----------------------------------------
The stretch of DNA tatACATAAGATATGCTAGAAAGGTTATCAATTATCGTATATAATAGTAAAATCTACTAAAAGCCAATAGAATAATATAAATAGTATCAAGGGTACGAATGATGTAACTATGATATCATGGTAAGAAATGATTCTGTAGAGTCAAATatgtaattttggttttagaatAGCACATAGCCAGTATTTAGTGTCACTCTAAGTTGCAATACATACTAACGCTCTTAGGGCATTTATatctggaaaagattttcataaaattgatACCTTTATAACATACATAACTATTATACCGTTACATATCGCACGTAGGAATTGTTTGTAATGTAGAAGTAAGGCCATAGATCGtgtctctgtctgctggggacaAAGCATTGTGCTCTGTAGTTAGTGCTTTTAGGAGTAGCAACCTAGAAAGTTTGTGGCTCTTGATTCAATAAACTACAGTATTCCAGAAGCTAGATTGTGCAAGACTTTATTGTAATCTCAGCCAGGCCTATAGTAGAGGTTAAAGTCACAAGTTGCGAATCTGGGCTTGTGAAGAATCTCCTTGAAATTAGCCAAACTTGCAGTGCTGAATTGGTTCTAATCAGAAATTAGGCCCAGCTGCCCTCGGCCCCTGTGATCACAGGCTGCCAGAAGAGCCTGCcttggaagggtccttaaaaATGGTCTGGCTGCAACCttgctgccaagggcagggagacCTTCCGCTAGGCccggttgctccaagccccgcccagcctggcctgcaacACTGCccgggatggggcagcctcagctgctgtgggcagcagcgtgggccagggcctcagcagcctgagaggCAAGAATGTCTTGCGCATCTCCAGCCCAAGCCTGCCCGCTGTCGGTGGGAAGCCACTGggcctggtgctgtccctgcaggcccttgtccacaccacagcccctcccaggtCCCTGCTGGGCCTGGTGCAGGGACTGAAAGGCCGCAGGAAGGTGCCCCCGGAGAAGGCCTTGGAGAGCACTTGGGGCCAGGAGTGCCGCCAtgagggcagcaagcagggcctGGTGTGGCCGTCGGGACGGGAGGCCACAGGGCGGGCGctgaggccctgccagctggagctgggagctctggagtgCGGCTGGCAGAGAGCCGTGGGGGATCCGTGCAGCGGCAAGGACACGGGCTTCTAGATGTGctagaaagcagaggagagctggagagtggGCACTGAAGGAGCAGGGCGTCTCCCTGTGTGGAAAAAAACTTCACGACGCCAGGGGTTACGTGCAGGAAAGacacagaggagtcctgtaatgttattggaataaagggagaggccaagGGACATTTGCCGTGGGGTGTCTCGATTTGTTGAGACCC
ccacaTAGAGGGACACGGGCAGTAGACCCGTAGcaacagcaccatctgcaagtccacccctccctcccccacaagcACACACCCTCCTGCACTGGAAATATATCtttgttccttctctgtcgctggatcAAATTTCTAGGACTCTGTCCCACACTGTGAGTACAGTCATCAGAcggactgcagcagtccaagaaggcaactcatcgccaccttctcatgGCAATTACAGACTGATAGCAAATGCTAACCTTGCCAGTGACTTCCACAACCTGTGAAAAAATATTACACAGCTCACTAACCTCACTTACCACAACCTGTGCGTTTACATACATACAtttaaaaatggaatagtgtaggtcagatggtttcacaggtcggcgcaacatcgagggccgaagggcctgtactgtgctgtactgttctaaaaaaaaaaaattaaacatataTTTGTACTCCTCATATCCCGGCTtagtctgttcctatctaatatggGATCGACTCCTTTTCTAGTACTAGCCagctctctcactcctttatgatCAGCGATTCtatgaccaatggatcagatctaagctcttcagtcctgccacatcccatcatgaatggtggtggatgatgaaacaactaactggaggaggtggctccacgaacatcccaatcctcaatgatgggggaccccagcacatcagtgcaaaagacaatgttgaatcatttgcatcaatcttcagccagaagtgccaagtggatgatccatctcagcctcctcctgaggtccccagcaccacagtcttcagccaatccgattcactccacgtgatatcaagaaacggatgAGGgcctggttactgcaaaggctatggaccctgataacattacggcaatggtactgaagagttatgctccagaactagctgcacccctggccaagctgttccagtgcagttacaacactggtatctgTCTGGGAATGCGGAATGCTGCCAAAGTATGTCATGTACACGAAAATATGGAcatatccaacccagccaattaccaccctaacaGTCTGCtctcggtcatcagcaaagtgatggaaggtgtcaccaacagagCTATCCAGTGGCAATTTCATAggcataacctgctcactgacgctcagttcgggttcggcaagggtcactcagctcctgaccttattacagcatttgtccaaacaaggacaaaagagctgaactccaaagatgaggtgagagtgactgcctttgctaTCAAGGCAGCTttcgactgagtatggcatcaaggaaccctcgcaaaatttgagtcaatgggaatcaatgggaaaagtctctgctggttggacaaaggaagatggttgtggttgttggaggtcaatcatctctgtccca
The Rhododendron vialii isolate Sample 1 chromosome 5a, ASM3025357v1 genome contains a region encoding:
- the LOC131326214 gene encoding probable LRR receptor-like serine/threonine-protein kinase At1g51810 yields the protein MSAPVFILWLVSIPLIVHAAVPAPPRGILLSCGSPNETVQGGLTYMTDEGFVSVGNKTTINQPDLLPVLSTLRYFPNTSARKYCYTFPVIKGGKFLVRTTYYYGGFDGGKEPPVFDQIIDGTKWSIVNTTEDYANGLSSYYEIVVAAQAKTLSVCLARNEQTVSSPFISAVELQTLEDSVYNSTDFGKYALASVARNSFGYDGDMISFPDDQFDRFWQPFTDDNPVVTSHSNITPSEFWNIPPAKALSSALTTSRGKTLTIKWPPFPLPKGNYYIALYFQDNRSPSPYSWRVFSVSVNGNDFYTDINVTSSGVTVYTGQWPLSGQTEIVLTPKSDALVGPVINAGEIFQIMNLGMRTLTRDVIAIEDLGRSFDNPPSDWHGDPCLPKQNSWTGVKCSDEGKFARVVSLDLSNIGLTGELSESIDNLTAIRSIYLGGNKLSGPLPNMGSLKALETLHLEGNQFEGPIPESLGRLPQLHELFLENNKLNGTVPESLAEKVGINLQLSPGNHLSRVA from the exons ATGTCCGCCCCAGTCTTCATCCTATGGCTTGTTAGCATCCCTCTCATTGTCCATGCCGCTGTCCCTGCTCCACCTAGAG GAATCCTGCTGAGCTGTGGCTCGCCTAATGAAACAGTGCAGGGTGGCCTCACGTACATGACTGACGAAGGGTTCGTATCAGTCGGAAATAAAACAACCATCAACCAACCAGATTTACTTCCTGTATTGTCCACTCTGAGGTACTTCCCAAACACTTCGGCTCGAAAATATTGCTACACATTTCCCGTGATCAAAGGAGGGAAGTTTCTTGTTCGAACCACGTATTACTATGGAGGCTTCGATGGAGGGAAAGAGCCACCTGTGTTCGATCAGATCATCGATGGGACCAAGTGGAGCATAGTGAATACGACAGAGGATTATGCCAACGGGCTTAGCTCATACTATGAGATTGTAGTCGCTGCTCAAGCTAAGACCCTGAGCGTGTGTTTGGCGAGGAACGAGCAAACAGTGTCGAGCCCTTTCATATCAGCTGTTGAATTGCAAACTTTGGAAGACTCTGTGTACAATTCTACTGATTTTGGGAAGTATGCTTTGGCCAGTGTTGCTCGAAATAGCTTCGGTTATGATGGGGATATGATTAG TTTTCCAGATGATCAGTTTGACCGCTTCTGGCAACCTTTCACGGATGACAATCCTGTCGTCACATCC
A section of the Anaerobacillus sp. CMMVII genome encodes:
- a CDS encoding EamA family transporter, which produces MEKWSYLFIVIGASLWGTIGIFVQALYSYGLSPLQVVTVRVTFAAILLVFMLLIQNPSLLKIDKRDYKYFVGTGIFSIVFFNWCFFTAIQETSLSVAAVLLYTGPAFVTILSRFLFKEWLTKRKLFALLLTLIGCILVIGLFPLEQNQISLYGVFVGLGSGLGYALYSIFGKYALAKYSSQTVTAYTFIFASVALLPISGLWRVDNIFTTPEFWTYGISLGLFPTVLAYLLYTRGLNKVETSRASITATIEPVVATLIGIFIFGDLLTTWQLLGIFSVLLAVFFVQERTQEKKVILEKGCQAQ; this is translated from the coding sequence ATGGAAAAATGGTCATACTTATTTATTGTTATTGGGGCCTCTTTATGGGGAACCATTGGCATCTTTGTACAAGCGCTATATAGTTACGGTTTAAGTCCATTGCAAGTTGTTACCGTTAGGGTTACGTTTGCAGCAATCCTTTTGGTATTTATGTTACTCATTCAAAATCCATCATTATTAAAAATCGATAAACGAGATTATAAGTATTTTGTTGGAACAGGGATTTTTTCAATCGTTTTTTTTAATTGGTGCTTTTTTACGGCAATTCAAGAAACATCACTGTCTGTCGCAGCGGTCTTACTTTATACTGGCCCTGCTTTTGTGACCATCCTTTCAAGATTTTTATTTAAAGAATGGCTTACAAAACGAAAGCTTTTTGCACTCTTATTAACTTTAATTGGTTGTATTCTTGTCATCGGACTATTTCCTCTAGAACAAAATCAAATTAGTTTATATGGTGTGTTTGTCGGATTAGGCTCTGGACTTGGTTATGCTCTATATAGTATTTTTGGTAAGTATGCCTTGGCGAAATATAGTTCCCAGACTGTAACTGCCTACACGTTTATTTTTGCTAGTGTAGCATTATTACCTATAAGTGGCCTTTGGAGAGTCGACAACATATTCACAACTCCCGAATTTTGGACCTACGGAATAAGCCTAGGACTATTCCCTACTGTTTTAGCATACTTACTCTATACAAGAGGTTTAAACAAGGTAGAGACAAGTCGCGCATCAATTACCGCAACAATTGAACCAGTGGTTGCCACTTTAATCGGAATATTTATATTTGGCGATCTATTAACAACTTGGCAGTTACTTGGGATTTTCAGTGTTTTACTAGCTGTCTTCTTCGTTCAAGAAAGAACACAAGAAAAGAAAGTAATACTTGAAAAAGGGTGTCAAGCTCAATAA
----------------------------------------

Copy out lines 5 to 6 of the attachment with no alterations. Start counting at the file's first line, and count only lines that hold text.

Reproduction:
A section of the Anaerobacillus sp. CMMVII genome encodes:
- a CDS encoding EamA family transporter, which produces MEKWSYLFIVIGASLWGTIGIFVQALYSYGLSPLQVVTVRVTFAAILLVFMLLIQNPSLLKIDKRDYKYFVGTGIFSIVFFNWCFFTAIQETSLSVAAVLLYTGPAFVTILSRFLFKEWLTKRKLFALLLTLIGCILVIGLFPLEQNQISLYGVFVGLGSGLGYALYSIFGKYALAKYSSQTVTAYTFIFASVALLPISGLWRVDNIFTTPEFWTYGISLGLFPTVLAYLLYTRGLNKVETSRASITATIEPVVATLIGIFIFGDLLTTWQLLGIFSVLLAVFFVQERTQEKKVILEKGCQAQ; this is translated from the coding sequence ATGGAAAAATGGTCATACTTATTTATTGTTATTGGGGCCTCTTTATGGGGAACCATTGGCATCTTTGTACAAGCGCTATATAGTTACGGTTTAAGTCCATTGCAAGTTGTTACCGTTAGGGTTACGTTTGCAGCAATCCTTTTGGTATTTATGTTACTCATTCAAAATCCATCATTATTAAAAATCGATAAACGAGATTATAAGTATTTTGTTGGAACAGGGATTTTTTCAATCGTTTTTTTTAATTGGTGCTTTTTTACGGCAATTCAAGAAACATCACTGTCTGTCGCAGCGGTCTTACTTTATACTGGCCCTGCTTTTGTGACCATCCTTTCAAGATTTTTATTTAAAGAATGGCTTACAAAACGAAAGCTTTTTGCACTCTTATTAACTTTAATTGGTTGTATTCTTGTCATCGGACTATTTCCTCTAGAACAAAATCAAATTAGTTTATATGGTGTGTTTGTCGGATTAGGCTCTGGACTTGGTTATGCTCTATATAGTATTTTTGGTAAGTATGCCTTGGCGAAATATAGTTCCCAGACTGTAACTGCCTACACGTTTATTTTTGCTAGTGTAGCATTATTACCTATAAGTGGCCTTTGGAGAGTCGACAACATATTCACAACTCCCGAATTTTGGACCTACGGAATAAGCCTAGGACTATTCCCTACTGTTTTAGCATACTTACTCTATACAAGAGGTTTAAACAAGGTAGAGACAAGTCGCGCATCAATTACCGCAACAATTGAACCAGTGGTTGCCACTTTAATCGGAATATTTATATTTGGCGATCTATTAACAACTTGGCAGTTACTTGGGATTTTCAGTGTTTTACTAGCTGTCTTCTTCGTTCAAGAAAGAACACAAGAAAAGAAAGTAATACTTGAAAAAGGGTGTCAAGCTCAATAA